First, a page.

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Beyond the Obvious for Segregation of Duties: Implementing a Hierarchical Segregation of Duties Approach and Other Challenges By Anthony Tarantino and Jeff Hare Introduction Segregation of Duties (SOD) has much greater scrutiny with the process controls requirements mandated by Section 404 of the Sarbanes Oxley Act (SOX). Segregation of duties should include the assurance that no one individual has the physical and system access to control all phases of a business process or transaction: from authorization to custody to record keeping. When conflicts exist in segregation of duties, organizations can be exposed to significant risks. Auditors are looking for conflicts in segregation of duties in which one individual has access to responsibilities which are inherently in conflict with one another, such as purchasing and accounts payable, purchasing and receiving, general ledger and supply management, etc. The conflicts can be caused by innocent and unintentional errors or by intentional and criminal fraud. Current State of Segregation of Duties (SOD) Most companies have been scrambling to identify SOD conflicts and remediate them in their applications, but may have overlooked some areas of exposure that could cause problems in the future. We will discuss four of these problems. The first is the ability to override the given controls based on positional authority, the second relates to positions that support and maintain the applications that can override the controls, the third is the ‘critical request’ situations, and the final relates to controls that overlap process and application controls. Overriding process controls as it pertains to SOD To relate SOD to the procure-to-pay process, a successful SOD would separate the following functions: The conventional view of most auditors is that good segregation of duties will greatly reduce the chances of unilateral errors or fraud and require collusion between or among multiple employees in order for errors to occur without detection. While this is true, it is only a narrow view that does not consider how segregation of duties relates to hierarchical approvals. Hierarchical, or multi-level, approvals refer to a concept whereby authorizations are attached to positions in a hierarchy, rather than to individual users. The Procure to Pay process is perhaps the best example of this type of controls whereby PO’s are approved at increasing dollar values as they go up the hierarchy. The traditional approach to developing and monitoring SOD often leaves out the possibility that the process controls can be overridden at some level of the organization. Further complicating the ability to maintain segregation of duties and provide viable checks and balances, consider the same reporting relationship in a global organization in which each functional area is located in different time zones or even different continents, with users speaking different languages. In many of these locations, American-based notions of ethics and corporate governance are not understood or followed. Many of those who handle these Beyond the Obvious for Segregation of Duties: Implementing a Hierarchical Segregation of Duties Approach and Other Challenges By Anthony Tarantino and Jeff Hare transactions may be clerical level folks who are conditioned to follow instructions without questioning or evaluating them. The Need for a Hierarchical Segregation of Duties (HSOD) What is needed is a hierarchical segregation of duties (HSOD) approach, which at a minimum would do the following: 1. Identify individual conflicts in segregation of duties 2. Identify the roles and responsibilities of the individuals involved 3. Identify the reporting relationships of the individuals involved 4. Identify HSOD conflicts that occur at higher levels within the organization While the existing SOD controls may be able to identify and prevent obvious conflicts that occur at clerical and transactional levels, they do nothing to address the ease at which higher level supervisors and managers may make mistakes or commit fraud. Just as important, a narrow SOD approach does not address the need for executive level SOD, i.e., the need for critical business decisions to be reviewed and approved by key stakeholders outside of their area. For instance, key stakeholders in finance and sales should review long term planning and forecasting supply management decisions, while sales forecasts should be approved by key stakeholders in supply management and finance. In our example, good business practice would argue that supplier master control should be segregated from all supply chain and procurement responsibilities fairly high up in the hierarchy. It would look something like this: Beyond the Obvious for Segregation of Duties: Implementing a Hierarchical Segregation of Duties Approach and Other Challenges By Anthony Tarantino and Jeff Hare The prevention of errors and wrongdoing is only one aspect of the HSOD process. What follows is a checklist of areas of concern in the procure-to-pay process that from a HSOD approach: Auditor Tests, a Snapshot in Time. Auditor tests, both manual and using software tools, are often times only a snapshot in time. Their activities and schedules are typically well understood by company employees. There may be little to prevent internal users from changing responsibilities to pass an audit and then changing them back after the auditors depart. Most organizations lack the sophisticated controls to catch the switch. Planning, Scheduling, and Forecasting Controls: Ironically most organizations have developed very robust controls to for procurement and payments processes, but have typically done much less to control the overall master scheduling, planning and forecasting process. One error or intentional fraud at this level can cascade down into hundreds of mistakes at the execution level within procurement, and supply management. This process is further complicated by the global and outsourced nature of many organizations. Controlling the process is further complicated when the players are located in different countries and or are the product of multiple mergers and acquisitions. The typical SOD approach does not address these issues. A robust HSOD solution should include approval workflows that standardize and automate the review and approval of master schedules, forecasts, and plans. Ideally, the process would include a risk assessment around the various planning and forecasting assumptions and decisions. Buyer/Planner Approach: Many organizations have adopted a buyer/planner (or buyer/scheduler) approach in which the traditional purchasing and planning functions are merged under one individual. The segregation of these functions provides checks and balances, but creates inefficiencies and delays. As mentioned above, very tight controls are typically in place to control procurement within most organizations, but the controls around the master scheduling, planning, and forecasting processes are typically much looser. This is true at a senior level or at a buyer/planner level. Auditors may lack an understanding of the complexity of this process to develop adequate tests scenarios and audits. So Why Is This Essential? – Examples of SOD and HSOD Fraud Various surveys have shown that most fraud is committed at executive levels of organizations. This is not to minimize the impact of fraud at lower levels, which SOD will help to prevent. What follows is an example of SOD and HSOD Fraud. We will suggest that HSOD fraud is a much larger risk than SOD fraud. To paraphrase the classic TV show, the stories are true, but the names (commodities) have been changed to protect the innocent (and the author). SOD Fraud: A major appliance manufacturer had a very profitable repair depot in which appliances both within and beyond warranty would be received from customers, repaired, renovated and returned. If the units were beyond repair, they would be scraped and the units replaced with a rebuilt or new unit. The guy running the repair depot was Beyond the Obvious for Segregation of Duties: Implementing a Hierarchical Segregation of Duties Approach and Other Challenges By Anthony Tarantino and Jeff Hare technically adequate, but the consensus of management was that he was not very bright and required a lot of hand holding as to how to perform the required system transactions. In his position, he would perform receiving transactions (from customers), inventory transactions (scraping units, and issuing components) and shipping transactions (to customers.). Well, he was actually dumb as a fox, running a side business selling refurbished units. It was actually quite simple. He created a false scrap transaction for a unit that he would then refurbish and sell to some of the company’s customers at very discounted prices. Since he was in control of all the required transactions, no one in the organization suspected the fraud, until the Saturday afternoon that a senior manager came into the office to catch up on some work and caught him loading a truck with several units. It was estimated that he was recognizing $50,000 per year in his venture. HSOD Fraud: A major automotive accessories manufacturer purchased a great deal of aluminum coils. This could be procured by actual net weights or by a theoretical minimum weight calculation (TMW). Using TMW, the buyer typically pays a small premium but is assured of only paying for the theoretical minimum weight and not actual and higher net weights of materials. The head of operations made a deal with the company’s largest supplier to defraud the company by charging for more weight than actually received. It required her to manipulate the purchasing, receiving and accounts payable processes. She convinced a naïve and inexperienced buyer that the PO’s to the supplier were in TMW, and therefore did not need to be weighted upon receipt. The truth is that TMW purchases should be weighed and the TMW calculations verified by determining the length of coils. In turn, the buyer instructed receiving not to weigh coils because they were TMW. The head of operations helped her cause by preventing the purchase of an electronic scale large enough to weigh the great majority of coils. Receiving was instructed to enter the weights on the packing lists as the actual net weights, so accounts payable and finance had no reason to suspect fraud. A consultant was hired by the company president to revamp the organization. Unfortunately for the head of operations, she had a background in buying TMW and suspected fraud. She verified it by weighing the smaller coils that the electronic scale could accommodate. Every coil was 7% to 10% underweight. The calculated fraud was over $1 million per year and had been in place for five years Support and Maintenance Positions that can Override Controls Due to the complexities in the maintenance and support of ERP applications, many IT departments (or external consultants) have virtually unlimited access as System Administrators or as Super Users. There is often a need for Super Users to access “production” environments. Granting access to a production system to such Super Users adds a level of risk as they may override the controls during system support. Unlike in mainframe environments, technology limitations in the database make it impossible from a performance perspective to provide a complete audit trail on a user. Audit trails are developed on a table by table basis, but due to the extreme volume in some transactional tables such as where payables invoices or purchase orders are stored, a complete audit trail cannot be developed for Super Users who are often given unlimited access to the applications for the sake of supporting the production users. The role of the System Administrator is another area of significant risk. The System Administrator role grants access to business functions and are often held by someone with Beyond the Obvious for Segregation of Duties: Implementing a Hierarchical Segregation of Duties Approach and Other Challenges By Anthony Tarantino and Jeff Hare other roles such as a development, Super User or even database administration. In many companies, the System Administrator is the final gatekeeper to prevent a user from getting access to two or more functions that could give that user the ability to violate SOD. Because of this role, they inevitable become familiar with how a user is able to violate good controls. With this knowledge and the System Administrator role they have the ability to violate SOD and internal controls. Write access to the database adds even further risk and should be considered as well in the design of SOD controls. Business Critical Situations and the Override Possibilities Has your business ever been forced to override process controls because of business critical issues? Have you had situations of parts shortages or supplier quality issues that have caused your company to circumvent process controls or face shutting down your production line? How many times have you overridden process controls for the sake of expediency or because a key approver was on vacation or tied up in a meeting? If so, you have overridden process controls and have caused a violation of your controls. Does your process documentation account for the override of such controls and define when and who can override the controls? A good business practice would argue that supplier master control should be segregated from all supply chain, procurement and payables responsibilities. Does your process of adding suppliers define when and who can override such controls. If not how can you expect the clerk to discern when it is appropriate to override such controls because of critical business reasons. What if it is their boss who asks for the override of such controls and their boss also happens to have the ability to enter invoices in Payables or create Purchase Orders? Perhaps this one override of the control has allowed that manager to commit fraud. So, in the definition of process controls, don’t be so idealistic. Make sure that the ‘exceptions’ to this process are clearly defined. If such decisions are made on the fly, you can’t always count on someone to make the right decision. Such violation of the process controls then becomes a control that hasn’t been in place for the whole quarter and will require extra scrutiny when your CFO and CEO are making your company’s quarterly 302 controls assertions and your 404 audit. Controls spanning both process and application controls Have you properly identified and develop controls that span both basic process controls and associated have applications controls? We will look at the example of entering a supplier, which is a key function that should not be held by anyone who has the ability to enter invoices or enter purchase orders. There are two components to this process. The first is the identification and approval from of the use of that supplier. This should include a qualification of that supplier that they are capable of providing you with the goods or services at the quantity that you need and that they are financially sound. After this qualification process, you then need to enter such supplier in your payables and/or purchasing system. Often the focus is one discipline but not the whole picture. The process should start with the completion of the form by the supplier or third party verification of the forms data entry to an external database containing public records to verify Beyond the Obvious for Segregation of Duties: Implementing a Hierarchical Segregation of Duties Approach and Other Challenges By Anthony Tarantino and Jeff Hare the validity of the supplier and the accuracy of the information entered. This prevents someone from fraudulently completing the New Supplier Form. This is a process control that happens outside any system. Next, the ability to enter the supplier in your payables and/or purchasing system must be considered so that the person with this function doesn’t also have the ability to enter invoices or enter purchase orders. Hence, the controls for the business process of entering a supplier need to be reviewed both from a process and application perspective. Finally, as noted earlier, the process to override the current process for ‘critical’ requests should be clearly stated. This would include who is authorized to override the policy and under what circumstances. This makes it clear to the gatekeeper of the process when and by whom the process can be overridden so that there can be no confusion. Conclusion For companies, getting through the initial section 404 audits is the top priority and has included measures to address SOD conflicts. However, several issues may still need to be addressed as 2005 is upon us and 302 reports are being issued. The danger is to be lulled into a false sense of security because auditors didn’t catch the issues during the 404 audits or haven’t yet addressed them in their questionnaires and audit plans. However, just as companies are becoming more sophisticated in the identification of issues, auditors are also becoming smarter about the various risks at a more detailed level. I, for one, wouldn’t want my auditor to identify such issues in next year’s 404 audit. Reference: Copied in part from “Hierarchical Segregation of Duties” by Anthony Tarantino, Cutter IT Journal, Volume 7, Number 22, December 2004. Questions and Comments: The authors welcome your questions and comments. Tony can be reached at firstname.lastname@example.org and Jeffrey can be reached at email@example.com. About the Authors: Anthony Tarantino, Ph.D., CPIM, CPM Anthony Tarantino is an expert in supply chain management with 10 years of executive-level consulting experience and 20 years of industry experience in supply management. Dr. Tarantino has nearly 30 years’ experience in management positions in a variety of industries. He is now helping clients on how to achieve supply chain excellence with improved corporate governance. He is a regular contributor to various publications, including Inside Supply Management, Sarbanes-Oxley Compliance Journal, Cutter IT Journal, and Line 56 on topics such as corporate governance and Sarbanes-Oxley as well as informational supply chain and e- business. Dr. Tarantino holds a CPIM from APICS, is pursuing his lifetime Certified Purchasing Manager (CPM) certification from the Institute of Supply Management (ISM), has a Ph.D. in Beyond the Obvious for Segregation of Duties: Implementing a Hierarchical Segregation of Duties Approach and Other Challenges By Anthony Tarantino and Jeff Hare organizational communications from the University of California, Irvine, and a B.A. from the University of California, Santa Cruz. He can be reached at firstname.lastname@example.org. Jeffrey T. Hare, CPA Jeffrey T. Hare is the founder and President of ERP Seminars. He is CPA and is one of the thought leaders on SOX Compliance in an Oracle Applications Environment. His experience prior to coming into the Oracle Applications space includes Public Accounting, Controller and CFO roles. His Oracle experience includes PM as a client in his Controller role and over five years of consulting experience. He has written many white papers on SOX compliance in an Oracle Applications Environment and has written articles for various industry publications. He can be reached at email@example.com. White papers can be requested at www.erpseminars.com.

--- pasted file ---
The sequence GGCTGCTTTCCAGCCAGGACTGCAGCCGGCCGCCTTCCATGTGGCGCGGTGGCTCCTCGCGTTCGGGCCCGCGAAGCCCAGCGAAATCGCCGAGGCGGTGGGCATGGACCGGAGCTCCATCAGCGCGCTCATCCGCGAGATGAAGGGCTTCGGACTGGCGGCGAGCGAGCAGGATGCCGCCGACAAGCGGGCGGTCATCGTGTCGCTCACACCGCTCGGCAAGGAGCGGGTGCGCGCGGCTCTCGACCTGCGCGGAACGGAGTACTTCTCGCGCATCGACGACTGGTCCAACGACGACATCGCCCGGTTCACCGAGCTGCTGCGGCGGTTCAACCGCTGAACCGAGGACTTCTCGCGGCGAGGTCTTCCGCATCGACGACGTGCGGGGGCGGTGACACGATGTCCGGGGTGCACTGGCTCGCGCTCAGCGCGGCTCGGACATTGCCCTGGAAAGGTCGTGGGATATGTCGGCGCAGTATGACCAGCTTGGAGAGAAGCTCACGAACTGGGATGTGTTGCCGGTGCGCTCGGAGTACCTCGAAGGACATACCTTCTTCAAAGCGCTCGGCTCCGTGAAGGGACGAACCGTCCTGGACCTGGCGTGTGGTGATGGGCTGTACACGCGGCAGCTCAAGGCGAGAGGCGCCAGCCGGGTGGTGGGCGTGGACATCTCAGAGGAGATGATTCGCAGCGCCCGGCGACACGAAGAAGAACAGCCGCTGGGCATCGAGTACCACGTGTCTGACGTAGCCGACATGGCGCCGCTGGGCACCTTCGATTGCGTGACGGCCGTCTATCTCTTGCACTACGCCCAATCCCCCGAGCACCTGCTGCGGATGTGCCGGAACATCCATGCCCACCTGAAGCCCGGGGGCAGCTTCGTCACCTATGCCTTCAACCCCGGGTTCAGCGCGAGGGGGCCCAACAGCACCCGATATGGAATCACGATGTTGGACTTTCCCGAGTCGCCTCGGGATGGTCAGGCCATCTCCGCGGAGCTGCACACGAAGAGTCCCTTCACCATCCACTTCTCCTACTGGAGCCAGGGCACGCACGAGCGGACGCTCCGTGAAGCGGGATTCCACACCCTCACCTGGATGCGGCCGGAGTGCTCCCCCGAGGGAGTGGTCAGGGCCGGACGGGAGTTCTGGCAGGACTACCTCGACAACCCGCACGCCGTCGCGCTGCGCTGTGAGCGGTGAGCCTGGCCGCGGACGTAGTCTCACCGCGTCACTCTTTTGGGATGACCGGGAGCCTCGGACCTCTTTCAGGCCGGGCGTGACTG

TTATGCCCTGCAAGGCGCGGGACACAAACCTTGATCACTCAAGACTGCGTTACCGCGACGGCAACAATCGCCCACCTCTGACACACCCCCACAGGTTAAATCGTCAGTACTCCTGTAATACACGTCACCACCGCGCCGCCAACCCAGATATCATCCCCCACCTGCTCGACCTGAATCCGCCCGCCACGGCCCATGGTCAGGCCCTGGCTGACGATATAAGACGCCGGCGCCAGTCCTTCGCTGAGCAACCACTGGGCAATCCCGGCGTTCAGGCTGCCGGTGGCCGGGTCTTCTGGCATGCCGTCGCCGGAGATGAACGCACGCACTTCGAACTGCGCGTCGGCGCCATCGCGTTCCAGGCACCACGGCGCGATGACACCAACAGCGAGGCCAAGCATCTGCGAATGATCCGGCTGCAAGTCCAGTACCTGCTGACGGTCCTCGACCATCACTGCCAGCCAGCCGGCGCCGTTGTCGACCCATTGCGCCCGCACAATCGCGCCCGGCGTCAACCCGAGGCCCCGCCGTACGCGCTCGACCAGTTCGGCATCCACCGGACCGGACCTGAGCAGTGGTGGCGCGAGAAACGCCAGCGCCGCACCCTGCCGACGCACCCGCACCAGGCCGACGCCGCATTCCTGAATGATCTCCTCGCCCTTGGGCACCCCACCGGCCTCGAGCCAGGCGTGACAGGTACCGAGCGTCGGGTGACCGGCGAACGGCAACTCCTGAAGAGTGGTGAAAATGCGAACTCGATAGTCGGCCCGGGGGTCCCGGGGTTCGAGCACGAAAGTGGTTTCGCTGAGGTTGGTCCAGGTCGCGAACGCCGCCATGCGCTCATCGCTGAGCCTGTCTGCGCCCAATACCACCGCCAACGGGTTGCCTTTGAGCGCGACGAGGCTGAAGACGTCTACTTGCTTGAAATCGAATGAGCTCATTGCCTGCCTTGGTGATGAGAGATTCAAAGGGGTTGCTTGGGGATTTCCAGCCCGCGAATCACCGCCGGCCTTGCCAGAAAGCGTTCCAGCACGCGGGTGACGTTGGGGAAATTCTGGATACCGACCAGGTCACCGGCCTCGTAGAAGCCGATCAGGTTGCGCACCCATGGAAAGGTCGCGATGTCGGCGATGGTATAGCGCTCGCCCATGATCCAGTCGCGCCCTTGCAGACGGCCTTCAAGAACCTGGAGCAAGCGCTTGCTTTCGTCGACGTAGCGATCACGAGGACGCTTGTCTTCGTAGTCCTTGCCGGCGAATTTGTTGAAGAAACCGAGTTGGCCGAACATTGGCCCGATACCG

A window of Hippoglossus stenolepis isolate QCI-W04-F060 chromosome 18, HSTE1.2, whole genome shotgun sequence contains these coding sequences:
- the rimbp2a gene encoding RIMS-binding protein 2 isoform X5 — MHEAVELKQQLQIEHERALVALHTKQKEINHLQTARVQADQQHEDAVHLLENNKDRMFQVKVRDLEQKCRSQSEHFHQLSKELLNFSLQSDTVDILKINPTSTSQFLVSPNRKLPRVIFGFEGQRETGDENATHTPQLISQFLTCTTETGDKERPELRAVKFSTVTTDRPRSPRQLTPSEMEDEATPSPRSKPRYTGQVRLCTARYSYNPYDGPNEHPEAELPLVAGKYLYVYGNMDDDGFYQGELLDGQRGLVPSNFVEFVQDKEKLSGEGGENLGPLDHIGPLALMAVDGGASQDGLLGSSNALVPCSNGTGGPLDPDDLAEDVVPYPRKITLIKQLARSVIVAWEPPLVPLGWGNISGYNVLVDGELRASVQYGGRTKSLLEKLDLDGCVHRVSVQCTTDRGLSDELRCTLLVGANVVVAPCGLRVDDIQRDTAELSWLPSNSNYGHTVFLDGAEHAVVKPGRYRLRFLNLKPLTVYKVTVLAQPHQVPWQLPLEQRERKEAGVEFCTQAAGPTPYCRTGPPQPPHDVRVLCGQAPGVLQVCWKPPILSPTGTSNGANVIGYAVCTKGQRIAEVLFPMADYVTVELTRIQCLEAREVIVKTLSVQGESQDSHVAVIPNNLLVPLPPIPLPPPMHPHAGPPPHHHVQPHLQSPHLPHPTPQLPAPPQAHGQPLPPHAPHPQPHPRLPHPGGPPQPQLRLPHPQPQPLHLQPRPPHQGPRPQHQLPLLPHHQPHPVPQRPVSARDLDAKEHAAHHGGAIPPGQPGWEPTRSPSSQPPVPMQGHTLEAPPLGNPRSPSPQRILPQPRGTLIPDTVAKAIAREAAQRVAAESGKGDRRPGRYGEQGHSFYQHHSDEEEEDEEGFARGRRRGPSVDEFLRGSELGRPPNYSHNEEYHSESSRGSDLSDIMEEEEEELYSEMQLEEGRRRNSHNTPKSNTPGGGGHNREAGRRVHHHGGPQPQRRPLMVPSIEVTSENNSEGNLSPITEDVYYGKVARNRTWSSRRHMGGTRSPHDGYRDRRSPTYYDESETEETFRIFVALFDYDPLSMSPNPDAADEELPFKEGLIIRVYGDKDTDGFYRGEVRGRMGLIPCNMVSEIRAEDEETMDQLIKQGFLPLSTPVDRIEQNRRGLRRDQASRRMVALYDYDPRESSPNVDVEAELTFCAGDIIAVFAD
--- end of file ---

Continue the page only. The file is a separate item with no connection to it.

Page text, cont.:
"Beyond the Obvious for Segregation of Duties Implementing a "